The communication between the central nervous and immune system has come to the fore over the last decades, because of its unique function in homeostasis in health and diseases. While classical resident macrophages of the CNS play an increasing role in regulating this equilibrium and the communication between different brain areas, the vertical transmission of maternal immune cell compartments gain more and more attention. It has been hypothesized that these immune cells play a pivotal role in the early prenatal phase of the developing brain and thus impact cognitive functions later in life. In order to investigate the interplay between both systems systematically, we use mouse models to identify immune cell subsets in the offspring and characterize the occurring deficits during brain maturation and behavior.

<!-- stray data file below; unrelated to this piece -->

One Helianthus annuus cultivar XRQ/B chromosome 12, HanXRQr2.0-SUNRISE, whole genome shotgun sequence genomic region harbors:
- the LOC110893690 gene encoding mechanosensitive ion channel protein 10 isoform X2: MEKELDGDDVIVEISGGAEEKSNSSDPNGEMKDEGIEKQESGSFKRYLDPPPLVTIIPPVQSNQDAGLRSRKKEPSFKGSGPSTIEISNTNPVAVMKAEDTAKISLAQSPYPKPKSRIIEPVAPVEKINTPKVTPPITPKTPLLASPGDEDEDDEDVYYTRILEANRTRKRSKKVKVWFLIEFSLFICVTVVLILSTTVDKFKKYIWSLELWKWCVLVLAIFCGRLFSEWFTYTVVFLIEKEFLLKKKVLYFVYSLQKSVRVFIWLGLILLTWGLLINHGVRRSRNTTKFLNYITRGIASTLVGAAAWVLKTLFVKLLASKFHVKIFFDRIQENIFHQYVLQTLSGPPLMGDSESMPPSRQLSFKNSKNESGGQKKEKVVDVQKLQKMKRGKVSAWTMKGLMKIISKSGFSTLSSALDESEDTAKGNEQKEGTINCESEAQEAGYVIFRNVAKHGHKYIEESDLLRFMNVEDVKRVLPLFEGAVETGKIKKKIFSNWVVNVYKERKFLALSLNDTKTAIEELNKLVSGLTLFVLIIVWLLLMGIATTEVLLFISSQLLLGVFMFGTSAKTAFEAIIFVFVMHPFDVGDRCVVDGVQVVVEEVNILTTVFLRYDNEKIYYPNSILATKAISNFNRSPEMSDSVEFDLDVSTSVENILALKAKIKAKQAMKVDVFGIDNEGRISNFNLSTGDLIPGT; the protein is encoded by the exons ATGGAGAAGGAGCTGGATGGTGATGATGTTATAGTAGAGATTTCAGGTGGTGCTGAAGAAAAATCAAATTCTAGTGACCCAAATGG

* in cooperation with Petra Arck (Department of Obstetrics and Fetal Medicine, Laboratory for Experimental Feto-Maternal Medicine).
Schepanski, S., Buss, C., Hanganu-Opatz, I., & Arck, P. C. (2018). Prenatal immune and endocrine modulators of offspring’s brain development and cognitive functions later in life. Frontiers in Immunology, 9, 2186.